JONATHAN HARKER'S JOURNAL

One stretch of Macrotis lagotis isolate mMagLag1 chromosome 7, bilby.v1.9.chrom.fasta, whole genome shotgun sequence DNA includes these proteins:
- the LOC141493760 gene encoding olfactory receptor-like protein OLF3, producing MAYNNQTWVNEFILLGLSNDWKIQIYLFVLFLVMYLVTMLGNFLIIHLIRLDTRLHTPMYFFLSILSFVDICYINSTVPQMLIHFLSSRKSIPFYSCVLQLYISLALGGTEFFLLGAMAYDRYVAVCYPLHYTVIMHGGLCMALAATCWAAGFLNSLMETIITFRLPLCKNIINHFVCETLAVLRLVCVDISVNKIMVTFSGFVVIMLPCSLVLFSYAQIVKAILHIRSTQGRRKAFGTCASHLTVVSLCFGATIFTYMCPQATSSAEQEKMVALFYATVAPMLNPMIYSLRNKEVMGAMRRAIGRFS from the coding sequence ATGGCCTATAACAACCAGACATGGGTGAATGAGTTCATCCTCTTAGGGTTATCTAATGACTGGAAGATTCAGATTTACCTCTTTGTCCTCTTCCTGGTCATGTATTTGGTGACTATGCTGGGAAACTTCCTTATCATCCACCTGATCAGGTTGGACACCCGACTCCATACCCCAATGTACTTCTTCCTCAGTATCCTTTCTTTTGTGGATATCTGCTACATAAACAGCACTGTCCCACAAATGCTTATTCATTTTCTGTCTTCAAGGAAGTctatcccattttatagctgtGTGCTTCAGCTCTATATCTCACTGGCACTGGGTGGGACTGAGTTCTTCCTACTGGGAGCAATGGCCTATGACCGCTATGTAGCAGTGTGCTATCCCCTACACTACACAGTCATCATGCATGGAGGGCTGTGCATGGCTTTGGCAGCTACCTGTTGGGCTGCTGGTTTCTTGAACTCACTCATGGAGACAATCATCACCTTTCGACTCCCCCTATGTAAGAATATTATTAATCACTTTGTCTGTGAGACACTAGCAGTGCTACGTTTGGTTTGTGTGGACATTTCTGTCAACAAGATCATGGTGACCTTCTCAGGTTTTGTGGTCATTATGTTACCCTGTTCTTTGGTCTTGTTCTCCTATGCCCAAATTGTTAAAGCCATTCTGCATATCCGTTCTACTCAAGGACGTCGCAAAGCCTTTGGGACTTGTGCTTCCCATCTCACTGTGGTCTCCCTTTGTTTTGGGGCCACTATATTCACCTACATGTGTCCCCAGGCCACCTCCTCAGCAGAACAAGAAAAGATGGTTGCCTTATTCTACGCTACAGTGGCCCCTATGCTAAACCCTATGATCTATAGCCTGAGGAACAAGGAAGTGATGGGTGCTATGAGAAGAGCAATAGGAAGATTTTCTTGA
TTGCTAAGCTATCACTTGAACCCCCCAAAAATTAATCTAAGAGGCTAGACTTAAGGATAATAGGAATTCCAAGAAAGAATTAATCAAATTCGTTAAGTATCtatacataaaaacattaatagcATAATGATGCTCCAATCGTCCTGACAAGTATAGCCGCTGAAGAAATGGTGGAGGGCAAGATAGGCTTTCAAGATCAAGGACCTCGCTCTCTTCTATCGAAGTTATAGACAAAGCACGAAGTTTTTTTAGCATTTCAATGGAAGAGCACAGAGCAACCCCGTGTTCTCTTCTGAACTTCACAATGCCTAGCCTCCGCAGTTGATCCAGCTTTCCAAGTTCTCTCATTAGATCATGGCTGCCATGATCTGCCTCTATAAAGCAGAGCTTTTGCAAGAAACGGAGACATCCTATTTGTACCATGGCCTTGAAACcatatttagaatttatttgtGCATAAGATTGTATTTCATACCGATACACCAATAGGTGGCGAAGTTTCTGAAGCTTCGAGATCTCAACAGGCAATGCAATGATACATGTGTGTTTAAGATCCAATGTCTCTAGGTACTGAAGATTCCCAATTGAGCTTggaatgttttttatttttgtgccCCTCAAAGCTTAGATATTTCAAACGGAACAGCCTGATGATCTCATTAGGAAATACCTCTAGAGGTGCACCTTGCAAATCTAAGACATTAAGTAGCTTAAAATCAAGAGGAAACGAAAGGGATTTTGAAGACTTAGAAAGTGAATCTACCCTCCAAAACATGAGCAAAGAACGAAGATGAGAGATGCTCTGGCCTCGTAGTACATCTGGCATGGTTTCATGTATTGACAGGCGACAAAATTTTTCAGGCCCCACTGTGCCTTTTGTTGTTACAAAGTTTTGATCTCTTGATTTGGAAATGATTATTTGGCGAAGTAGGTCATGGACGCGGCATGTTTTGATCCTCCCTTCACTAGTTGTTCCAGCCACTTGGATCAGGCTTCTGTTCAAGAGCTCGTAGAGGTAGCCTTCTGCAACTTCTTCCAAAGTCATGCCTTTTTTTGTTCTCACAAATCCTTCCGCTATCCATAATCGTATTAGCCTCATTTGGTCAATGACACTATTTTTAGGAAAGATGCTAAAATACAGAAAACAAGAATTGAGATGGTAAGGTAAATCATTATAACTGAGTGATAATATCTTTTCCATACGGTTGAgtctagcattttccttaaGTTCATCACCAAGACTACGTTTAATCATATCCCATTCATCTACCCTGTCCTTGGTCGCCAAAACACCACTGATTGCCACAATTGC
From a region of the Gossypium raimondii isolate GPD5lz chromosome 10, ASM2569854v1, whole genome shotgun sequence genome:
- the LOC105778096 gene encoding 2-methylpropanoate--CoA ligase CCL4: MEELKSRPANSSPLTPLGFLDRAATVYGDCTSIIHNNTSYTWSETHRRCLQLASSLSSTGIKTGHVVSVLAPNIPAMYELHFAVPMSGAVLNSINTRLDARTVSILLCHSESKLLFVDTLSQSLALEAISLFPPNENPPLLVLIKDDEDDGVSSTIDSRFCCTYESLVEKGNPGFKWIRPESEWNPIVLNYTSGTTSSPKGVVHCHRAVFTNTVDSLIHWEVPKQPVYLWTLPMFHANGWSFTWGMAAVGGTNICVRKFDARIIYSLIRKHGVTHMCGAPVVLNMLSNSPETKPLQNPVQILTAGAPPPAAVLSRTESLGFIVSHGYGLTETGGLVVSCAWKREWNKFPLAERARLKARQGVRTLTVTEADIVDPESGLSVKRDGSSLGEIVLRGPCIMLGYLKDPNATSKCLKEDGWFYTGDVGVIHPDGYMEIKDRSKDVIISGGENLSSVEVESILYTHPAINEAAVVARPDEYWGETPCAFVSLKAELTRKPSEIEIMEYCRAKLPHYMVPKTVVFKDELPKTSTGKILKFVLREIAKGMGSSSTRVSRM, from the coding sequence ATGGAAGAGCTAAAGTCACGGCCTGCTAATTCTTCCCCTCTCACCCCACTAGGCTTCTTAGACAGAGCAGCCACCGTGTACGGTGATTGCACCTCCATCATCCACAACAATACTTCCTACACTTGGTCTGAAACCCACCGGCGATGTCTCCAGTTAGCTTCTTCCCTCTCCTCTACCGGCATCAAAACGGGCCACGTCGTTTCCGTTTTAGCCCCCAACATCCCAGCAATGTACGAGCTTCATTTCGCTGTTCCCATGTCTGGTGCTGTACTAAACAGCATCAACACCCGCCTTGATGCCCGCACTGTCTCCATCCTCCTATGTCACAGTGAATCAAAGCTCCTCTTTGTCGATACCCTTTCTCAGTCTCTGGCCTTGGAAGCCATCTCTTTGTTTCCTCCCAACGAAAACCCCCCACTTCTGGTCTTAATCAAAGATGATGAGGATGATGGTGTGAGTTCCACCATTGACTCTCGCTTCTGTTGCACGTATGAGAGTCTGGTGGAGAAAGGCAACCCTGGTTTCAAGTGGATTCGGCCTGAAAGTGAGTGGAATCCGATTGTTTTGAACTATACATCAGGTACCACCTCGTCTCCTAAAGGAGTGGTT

29 September, in train to London.--When I received Mr. Billington's courteous message that he would give me any information in his power I thought it best to go down to Whitby and make, on the spot, such inquiries as I wanted. It was now my object to trace that horrid cargo of the Count's to its place in London. Later, we may be able to deal with it. Billington junior, a nice lad, met me at the station, and brought me to his father's house, where they had decided that I must spend the night. They are hospitable, with true Yorkshire hospitality, give a guest everything and leave him to do as he likes. They all knew that I was busy, and that my stay was short, and Mr. Billington had ready in his office all the papers concerning the consignment of boxes. It gave me almost a turn to see again one of the letters which I had seen on the Count's table before I knew of his diabolical plans. Everything had been carefully thought out, and done systematically and with precision. He seemed to have been prepared for every obstacle which might be placed by accident in the way of his intentions being carried out. To use and Americanism, he had 'taken no chances', and the absolute accuracy with which his instructions were fulfilled was simply the logical result of his care. I saw the invoice, and took note of it.'Fifty cases of common earth, to be used for experimental purposes'. Also the copy of the letter to Carter Paterson, and their reply. Of both these I got copies. This was all the information Mr. Billington could give me, so I went down to the port and saw the coastguards, the Customs Officers and the harbor master, who kindly put me in communication with the men who had actually received the boxes. Their tally was exact with the list, and they had nothing to add to the simple description 'fifty cases of common earth', except that the boxes were 'main and mortal heavy', and that shifting them was dry work. One of them added that it was hard lines that there wasn't any gentleman 'such like as like yourself, squire', to show some sort of appreciation of their efforts in a liquid form. Another put in a rider that the thirst then generated was such that even the time which had elapsed had not completely allayed it. Needless to add, I took care before leaving to lift, forever and adequately, this source of reproach.